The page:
3 actions that will create change

There are three key actions leaders must take if their businesses are to be platforms for positive change in the world:

  1. Be transparent and vulnerable on this journey
  2. Drive and celebrate incremental change as well as large innovation
  3. Empower champions

It’s not enough to say we support sustainability and hope the rest will take care of itself. Leadership must be accountable and transparent about concrete actions being taken and commitments being made, and how we are tracking, reporting and improving progress. 

For example, Salesforce has committed to the United Nations Sustainable Development Goals (SDGs) and we publish our progress. Globally we’ve been making a positive impact in eight of the SDG areas through our corporate and employees’ efforts:

  • No poverty
  • Quality education
  • Gender equality
  • Affordable and clean energy
  • Decent work and economic growth
  • Reduced inequalities
  • Sustainable cities and communities
  • Climate action

This transparency also requires vulnerability — admitting and accepting that there’s work to be done and we can’t do it all in one day. We at Salesforce are on a path to 100% renewable energy and we have a plan to get there by 2022 — we know there is more work to do and are committed to doing it.

Speedy innovation is great, and it’s part of our reason for being — we put Sustainability Cloud under the ‘innovation’ umbrella. But we also celebrate and drive this incremental change.  

Leadership’s long shadow gets longer when champions stand alongside the leader — this requires both the wallet and calendar I mentioned earlier. One way to empower champions at all levels and across all functions of an organisation is to enable employees to give the company’s resources to projects they are passionate about, within and outside the organisation.

One of our largest employee resource groups, Earthforce is a global community of 9,000+ employee volunteers who promote and celebrate environmental responsibility at Salesforce. This group has driven incredible change in our offices and practices.

Climate change is one of the biggest and most complex challenges that we’ve ever faced. Climate change impacts everyone — every individual, company and nation — and those with the least are often impacted the most. Combating climate change is everyone’s job, because it’s everyone’s planet.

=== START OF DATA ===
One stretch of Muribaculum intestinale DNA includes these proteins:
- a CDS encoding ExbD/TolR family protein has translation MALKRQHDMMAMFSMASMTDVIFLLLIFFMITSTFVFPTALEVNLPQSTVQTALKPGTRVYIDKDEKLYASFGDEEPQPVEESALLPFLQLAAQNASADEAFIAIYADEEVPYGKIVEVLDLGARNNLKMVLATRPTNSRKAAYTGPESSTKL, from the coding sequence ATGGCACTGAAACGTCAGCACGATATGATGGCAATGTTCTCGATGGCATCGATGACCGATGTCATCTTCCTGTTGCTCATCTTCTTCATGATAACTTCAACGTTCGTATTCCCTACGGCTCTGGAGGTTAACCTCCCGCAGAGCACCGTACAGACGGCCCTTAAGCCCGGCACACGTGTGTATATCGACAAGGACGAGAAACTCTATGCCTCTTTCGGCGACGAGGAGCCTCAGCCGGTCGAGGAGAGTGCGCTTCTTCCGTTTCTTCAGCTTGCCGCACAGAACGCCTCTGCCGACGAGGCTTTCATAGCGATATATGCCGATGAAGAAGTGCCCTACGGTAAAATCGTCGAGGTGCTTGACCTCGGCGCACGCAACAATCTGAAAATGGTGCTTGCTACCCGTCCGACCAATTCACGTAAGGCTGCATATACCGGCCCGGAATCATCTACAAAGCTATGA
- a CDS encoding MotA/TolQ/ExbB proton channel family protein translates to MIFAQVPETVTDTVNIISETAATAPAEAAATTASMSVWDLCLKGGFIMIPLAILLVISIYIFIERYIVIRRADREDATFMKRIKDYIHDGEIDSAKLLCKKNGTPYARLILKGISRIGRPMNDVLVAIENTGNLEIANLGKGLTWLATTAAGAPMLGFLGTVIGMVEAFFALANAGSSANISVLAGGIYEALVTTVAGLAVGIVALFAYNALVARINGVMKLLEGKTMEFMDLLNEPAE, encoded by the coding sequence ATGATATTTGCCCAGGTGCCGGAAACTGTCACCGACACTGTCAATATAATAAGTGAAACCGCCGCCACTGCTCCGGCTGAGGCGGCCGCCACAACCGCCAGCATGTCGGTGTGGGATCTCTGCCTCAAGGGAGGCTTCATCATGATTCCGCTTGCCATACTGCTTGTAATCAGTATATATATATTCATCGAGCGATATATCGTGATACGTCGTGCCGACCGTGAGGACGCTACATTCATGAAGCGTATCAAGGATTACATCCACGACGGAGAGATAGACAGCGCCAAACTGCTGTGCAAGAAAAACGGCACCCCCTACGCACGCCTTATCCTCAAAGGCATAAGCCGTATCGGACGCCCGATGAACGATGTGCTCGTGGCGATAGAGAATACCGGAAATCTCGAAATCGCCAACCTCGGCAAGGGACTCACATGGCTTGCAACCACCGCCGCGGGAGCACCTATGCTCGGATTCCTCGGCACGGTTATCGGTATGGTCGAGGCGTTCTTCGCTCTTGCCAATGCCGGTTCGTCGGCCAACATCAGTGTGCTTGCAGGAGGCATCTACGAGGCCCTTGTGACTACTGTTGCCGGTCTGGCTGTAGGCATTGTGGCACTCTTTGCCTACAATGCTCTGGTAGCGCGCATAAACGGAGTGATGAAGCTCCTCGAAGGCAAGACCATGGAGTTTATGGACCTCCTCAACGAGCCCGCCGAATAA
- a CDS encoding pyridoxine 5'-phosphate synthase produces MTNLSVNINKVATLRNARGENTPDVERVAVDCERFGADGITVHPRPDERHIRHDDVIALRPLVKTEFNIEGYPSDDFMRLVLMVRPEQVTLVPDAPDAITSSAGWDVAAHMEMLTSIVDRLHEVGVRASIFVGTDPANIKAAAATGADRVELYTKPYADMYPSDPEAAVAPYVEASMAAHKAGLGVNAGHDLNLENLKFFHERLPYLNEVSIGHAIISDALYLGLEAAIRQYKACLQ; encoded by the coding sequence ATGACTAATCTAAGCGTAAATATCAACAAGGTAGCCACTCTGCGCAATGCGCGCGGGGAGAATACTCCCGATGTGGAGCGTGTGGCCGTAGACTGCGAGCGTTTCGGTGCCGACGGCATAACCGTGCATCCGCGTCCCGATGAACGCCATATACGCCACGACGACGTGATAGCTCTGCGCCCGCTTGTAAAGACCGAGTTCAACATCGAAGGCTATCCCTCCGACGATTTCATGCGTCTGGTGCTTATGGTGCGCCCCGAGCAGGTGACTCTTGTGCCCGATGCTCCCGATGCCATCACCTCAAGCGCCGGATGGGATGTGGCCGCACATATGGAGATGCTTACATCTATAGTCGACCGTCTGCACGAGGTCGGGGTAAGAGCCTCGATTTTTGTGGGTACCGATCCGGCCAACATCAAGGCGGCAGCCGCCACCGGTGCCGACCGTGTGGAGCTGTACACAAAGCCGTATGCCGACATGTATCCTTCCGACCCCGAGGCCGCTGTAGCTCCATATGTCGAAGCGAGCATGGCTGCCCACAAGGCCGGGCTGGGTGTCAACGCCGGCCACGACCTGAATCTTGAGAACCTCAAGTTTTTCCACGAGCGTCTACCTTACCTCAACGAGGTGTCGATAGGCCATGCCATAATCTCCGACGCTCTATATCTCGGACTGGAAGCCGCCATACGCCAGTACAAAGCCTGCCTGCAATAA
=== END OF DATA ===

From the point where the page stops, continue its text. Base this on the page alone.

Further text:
Pip Marlow is CEO ANZ at Salesforce. Follow her on Twitter and LinkedIn.

Track, analyse, and report environmental data to help reduce your carbon emissions and drive sustainability — tangible steps towards carbon neutrality. Find out more about Salesforce Sustainability Cloud.

Use this versatile framework to stabilise your business, reopen your workplace, and accelerate change to grow in the next normal.

Pip Marlow CEO, Salesforce Australia and New Zealand

Pip Marlow is Chief Executive Officer, Salesforce Australia and New Zealand. In this role, Pip is responsible for ensuring Salesforce delivers on its values of trust, customer success, innovation and equality for both our customers and our community across Australia and New Zealand. Prior to Salesforce, Pip was Chief Executive Officer Customer Marketplace at Suncorp, where she was responsible for driving customer focus into all aspects of Suncorp’s business including strategy, customer care, partnerships and innovative solutions that add value for customers. Prior to joining Suncorp in 2016, Pip was at Microsoft for 21 years where she held a number of roles for them in Australia and the USA. This culminated in her role as the Managing Director of Microsoft Australia for 6 years. Pip is also a non-executive director of the Rugby Australia (ARU), sits on the Vice-Chancellor's Advisory Board at UTS,  is a member of Chief Executive Women (CEW), and is an Executive Ally for Pride Diversity. She is a passionate advocate for flexible and diverse workplaces that empower people. Born and  raised in New Zealand, Pip lives in Sydney with her Scottish husband and her two American born daughters, Sophie and Lucy.